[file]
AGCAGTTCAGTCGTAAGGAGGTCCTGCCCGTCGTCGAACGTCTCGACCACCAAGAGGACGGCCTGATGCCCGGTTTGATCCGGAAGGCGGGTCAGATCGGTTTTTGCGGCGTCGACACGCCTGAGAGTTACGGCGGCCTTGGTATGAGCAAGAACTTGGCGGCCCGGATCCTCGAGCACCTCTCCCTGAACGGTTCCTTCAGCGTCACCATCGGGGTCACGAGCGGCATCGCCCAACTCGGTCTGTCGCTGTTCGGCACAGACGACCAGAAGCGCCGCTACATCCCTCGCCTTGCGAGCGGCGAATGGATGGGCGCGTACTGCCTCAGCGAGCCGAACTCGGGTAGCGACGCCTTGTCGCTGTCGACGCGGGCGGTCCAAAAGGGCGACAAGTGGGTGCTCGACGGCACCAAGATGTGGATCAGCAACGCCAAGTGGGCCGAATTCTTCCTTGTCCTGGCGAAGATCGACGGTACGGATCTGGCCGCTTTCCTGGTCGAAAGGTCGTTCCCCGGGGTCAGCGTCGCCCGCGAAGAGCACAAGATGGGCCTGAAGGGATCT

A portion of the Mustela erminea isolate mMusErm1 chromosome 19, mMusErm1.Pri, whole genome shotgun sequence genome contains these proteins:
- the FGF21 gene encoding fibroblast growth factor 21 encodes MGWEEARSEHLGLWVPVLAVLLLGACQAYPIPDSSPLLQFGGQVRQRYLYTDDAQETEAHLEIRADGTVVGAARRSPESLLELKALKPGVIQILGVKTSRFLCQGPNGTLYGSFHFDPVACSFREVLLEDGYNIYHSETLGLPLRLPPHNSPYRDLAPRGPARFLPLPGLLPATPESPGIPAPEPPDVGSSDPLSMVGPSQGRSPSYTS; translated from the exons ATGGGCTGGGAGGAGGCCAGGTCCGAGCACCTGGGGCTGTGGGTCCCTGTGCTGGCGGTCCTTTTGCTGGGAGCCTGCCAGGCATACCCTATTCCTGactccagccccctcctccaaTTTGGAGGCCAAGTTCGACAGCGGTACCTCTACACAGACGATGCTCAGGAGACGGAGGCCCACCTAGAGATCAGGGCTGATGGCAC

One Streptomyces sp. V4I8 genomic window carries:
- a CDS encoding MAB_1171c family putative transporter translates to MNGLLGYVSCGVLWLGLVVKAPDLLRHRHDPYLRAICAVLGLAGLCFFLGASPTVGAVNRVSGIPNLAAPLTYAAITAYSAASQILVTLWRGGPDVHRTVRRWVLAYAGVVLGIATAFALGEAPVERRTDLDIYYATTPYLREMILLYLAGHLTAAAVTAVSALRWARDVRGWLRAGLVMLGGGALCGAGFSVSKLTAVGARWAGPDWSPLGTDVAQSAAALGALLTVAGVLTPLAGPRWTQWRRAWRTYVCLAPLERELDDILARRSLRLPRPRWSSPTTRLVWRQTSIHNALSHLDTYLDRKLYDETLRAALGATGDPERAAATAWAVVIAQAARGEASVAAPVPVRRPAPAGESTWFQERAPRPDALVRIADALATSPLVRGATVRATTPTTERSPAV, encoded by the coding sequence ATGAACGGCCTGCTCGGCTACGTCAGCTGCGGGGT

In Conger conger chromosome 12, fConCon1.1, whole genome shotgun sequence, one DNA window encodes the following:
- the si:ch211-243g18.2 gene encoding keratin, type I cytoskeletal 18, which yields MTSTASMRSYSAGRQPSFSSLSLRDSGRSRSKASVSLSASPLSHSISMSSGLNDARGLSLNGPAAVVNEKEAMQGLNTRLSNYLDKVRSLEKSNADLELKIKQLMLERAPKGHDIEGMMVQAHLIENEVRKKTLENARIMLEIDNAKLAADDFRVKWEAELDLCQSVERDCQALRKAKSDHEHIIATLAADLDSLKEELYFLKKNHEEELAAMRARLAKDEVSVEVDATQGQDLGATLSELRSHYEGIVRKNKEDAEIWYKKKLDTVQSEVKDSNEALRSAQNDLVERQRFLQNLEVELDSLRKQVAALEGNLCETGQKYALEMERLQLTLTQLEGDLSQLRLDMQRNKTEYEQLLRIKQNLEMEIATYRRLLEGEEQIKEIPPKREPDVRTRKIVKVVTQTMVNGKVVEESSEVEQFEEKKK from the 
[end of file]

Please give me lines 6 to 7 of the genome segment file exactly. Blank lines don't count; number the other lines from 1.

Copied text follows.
In Conger conger chromosome 12, fConCon1.1, whole genome shotgun sequence, one DNA window encodes the following:
- the si:ch211-243g18.2 gene encoding keratin, type I cytoskeletal 18, which yields MTSTASMRSYSAGRQPSFSSLSLRDSGRSRSKASVSLSASPLSHSISMSSGLNDARGLSLNGPAAVVNEKEAMQGLNTRLSNYLDKVRSLEKSNADLELKIKQLMLERAPKGHDIEGMMVQAHLIENEVRKKTLENARIMLEIDNAKLAADDFRVKWEAELDLCQSVERDCQALRKAKSDHEHIIATLAADLDSLKEELYFLKKNHEEELAAMRARLAKDEVSVEVDATQGQDLGATLSELRSHYEGIVRKNKEDAEIWYKKKLDTVQSEVKDSNEALRSAQNDLVERQRFLQNLEVELDSLRKQVAALEGNLCETGQKYALEMERLQLTLTQLEGDLSQLRLDMQRNKTEYEQLLRIKQNLEMEIATYRRLLEGEEQIKEIPPKREPDVRTRKIVKVVTQTMVNGKVVEESSEVEQFEEKKK from the 